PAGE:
What's Your Education Story?

As the 2018 school year begins, join us for storytelling from Indianapolis educators

PHOTO: Dylan Peers McCoy/Chalkbeat
Sarah TeKolste, right, and Lori Jenkins at a Teacher Story Slam, in April.

In partnership with Teachers Lounge Indy, Chalkbeat is hosting another teacher story slam this fall featuring educators from across the city.

Over the past couple of years, Chalkbeat has brought readers personal stories from teachers and students through the events. Some of our favorites touched on how a teacher won the trust of her most skeptical student, why another teacher decided to come out to his students, and one educator’s call to ramp up the number of students pursuing a college education.

The event, 5:30 p.m. Thursday, Sept. 13, is free and open to the public — please RSVP here.

Event details:

5:30 p.m. to 7:30 p.m.
Thursday, Sept. 13, 2018
Tube Factory artspace
1125 Cruft St., Indianapolis, IN 46203
Get tickets here and find more on Facebook

School safety

Hiring more security officers in Memphis after school shootings could have unintended consequences

PHOTO: Jahi Chikwendiu/The Washington Post/Getty Images

Tennessee’s largest district, Shelby County Schools, is slated to add more school resource officers under the proposed budget for next school year.

Superintendent Dorsey Hopson earmarked $2 million to hire 30 school resource officers in addition to the 98 already in some of its 150-plus schools. The school board is scheduled to vote on the budget Tuesday.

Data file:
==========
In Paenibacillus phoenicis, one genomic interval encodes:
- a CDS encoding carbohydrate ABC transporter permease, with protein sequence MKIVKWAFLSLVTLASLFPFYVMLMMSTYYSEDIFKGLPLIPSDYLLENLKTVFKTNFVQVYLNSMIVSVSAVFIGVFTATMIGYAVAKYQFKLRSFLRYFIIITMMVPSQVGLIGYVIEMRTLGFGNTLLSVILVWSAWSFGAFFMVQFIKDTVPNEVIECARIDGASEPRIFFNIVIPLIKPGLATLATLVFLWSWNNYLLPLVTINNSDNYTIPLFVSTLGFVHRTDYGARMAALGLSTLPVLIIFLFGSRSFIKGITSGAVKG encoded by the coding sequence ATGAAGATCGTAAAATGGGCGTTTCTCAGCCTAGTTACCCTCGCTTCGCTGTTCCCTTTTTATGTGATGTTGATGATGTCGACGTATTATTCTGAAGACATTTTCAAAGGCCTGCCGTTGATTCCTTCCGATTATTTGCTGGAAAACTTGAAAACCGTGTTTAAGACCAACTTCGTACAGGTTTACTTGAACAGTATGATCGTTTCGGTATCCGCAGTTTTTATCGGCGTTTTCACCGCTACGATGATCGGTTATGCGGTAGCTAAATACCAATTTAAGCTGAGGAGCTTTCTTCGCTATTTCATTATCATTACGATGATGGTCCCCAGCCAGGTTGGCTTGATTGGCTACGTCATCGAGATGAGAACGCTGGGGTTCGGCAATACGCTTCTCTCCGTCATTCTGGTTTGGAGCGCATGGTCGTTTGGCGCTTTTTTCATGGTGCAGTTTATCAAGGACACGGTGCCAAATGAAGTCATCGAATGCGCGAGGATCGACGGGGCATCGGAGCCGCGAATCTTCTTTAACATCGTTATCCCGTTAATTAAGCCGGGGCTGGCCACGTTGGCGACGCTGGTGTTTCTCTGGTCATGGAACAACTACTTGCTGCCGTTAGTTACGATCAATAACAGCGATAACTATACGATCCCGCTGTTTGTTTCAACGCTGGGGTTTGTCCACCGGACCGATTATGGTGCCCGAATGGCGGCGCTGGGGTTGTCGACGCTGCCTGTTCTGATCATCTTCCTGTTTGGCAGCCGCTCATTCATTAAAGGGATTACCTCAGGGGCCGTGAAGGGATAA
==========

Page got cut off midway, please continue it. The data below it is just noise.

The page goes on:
But an increase in law enforcement officers could have unintended consequences.

A new state law that bans local governments from refusing to cooperate with federal immigration officials could put school resource officers in an awkward position.

Tennessee Education Commissioner Candice McQueen recently reminded school personnel they are not obligated to release student information regarding immigration status. School resource officers employed by police or sheriff’s departments, however, do not answer to school districts. Shelby County Schools is still reviewing the law, but school board members have previously gone on the record emphasizing their commitment to protecting undocumented students.

“Right now we are just trying to get a better understanding of the law and the impact that it may have,” said Natalia Powers, a district spokeswoman.